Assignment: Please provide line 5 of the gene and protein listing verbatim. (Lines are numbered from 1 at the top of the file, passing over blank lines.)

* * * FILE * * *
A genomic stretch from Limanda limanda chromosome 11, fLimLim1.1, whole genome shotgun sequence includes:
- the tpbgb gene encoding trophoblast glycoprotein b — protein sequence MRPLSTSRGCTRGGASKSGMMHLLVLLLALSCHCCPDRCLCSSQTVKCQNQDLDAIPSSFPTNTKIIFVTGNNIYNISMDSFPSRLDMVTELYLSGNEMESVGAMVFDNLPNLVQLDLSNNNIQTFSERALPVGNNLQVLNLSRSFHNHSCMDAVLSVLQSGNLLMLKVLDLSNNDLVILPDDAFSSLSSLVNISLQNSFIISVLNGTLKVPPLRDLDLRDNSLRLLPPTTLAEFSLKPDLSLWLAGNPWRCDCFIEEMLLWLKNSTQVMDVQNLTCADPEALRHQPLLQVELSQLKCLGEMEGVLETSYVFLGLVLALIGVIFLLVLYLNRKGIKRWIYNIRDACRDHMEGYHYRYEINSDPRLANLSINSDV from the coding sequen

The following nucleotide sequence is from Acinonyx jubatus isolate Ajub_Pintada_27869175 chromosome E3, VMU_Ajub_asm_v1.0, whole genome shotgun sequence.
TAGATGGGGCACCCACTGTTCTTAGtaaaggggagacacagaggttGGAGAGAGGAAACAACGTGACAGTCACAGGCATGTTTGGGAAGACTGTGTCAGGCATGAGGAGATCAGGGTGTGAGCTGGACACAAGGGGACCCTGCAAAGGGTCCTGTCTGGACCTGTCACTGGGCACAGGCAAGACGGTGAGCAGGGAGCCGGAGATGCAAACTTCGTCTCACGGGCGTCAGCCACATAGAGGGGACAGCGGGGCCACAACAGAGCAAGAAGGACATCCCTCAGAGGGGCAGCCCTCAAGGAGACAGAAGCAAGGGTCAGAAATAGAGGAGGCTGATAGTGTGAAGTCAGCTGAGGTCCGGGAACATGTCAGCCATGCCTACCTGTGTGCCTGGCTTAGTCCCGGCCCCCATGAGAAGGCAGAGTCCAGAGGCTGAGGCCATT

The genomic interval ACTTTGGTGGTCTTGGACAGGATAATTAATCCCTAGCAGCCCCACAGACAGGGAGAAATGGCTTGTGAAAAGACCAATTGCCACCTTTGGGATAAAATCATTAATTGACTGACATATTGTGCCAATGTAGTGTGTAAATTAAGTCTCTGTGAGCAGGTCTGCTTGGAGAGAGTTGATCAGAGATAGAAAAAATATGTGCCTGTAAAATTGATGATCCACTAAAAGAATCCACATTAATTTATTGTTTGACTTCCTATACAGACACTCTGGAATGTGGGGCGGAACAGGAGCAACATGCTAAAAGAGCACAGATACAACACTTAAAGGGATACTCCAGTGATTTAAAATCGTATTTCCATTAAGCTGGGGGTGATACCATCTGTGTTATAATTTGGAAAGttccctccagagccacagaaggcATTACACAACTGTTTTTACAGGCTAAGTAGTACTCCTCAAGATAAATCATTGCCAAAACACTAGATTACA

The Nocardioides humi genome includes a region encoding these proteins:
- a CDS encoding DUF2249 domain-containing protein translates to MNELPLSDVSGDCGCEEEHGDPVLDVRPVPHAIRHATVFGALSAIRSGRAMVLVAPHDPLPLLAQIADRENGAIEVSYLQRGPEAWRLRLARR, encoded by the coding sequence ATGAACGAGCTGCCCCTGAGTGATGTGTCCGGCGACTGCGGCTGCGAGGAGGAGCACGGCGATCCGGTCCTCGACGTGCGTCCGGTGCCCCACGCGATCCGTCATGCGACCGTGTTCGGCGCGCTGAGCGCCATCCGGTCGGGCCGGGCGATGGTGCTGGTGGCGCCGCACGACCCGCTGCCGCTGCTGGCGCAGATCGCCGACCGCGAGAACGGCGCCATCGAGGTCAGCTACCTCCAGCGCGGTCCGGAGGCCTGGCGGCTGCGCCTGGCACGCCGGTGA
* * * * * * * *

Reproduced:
The genomic interval ACTTTGGTGGTCTTGGACAGGATAATTAATCCCTAGCAGCCCCACAGACAGGGAGAAATGGCTTGTGAAAAGACCAATTGCCACCTTTGGGATAAAATCATTAATTGACTGACATATTGTGCCAATGTAGTGTGTAAATTAAGTCTCTGTGAGCAGGTCTGCTTGGAGAGAGTTGATCAGAGATAGAAAAAATATGTGCCTGTAAAATTGATGATCCACTAAAAGAATCCACATTAATTTATTGTTTGACTTCCTATACAGACACTCTGGAATGTGGGGCGGAACAGGAGCAACATGCTAAAAGAGCACAGATACAACACTTAAAGGGATACTCCAGTGATTTAAAATCGTATTTCCATTAAGCTGGGGGTGATACCATCTGTGTTATAATTTGGAAAGttccctccagagccacagaaggcATTACACAACTGTTTTTACAGGCTAAGTAGTACTCCTCAAGATAAATCATTGCCAAAACACTAGATTACA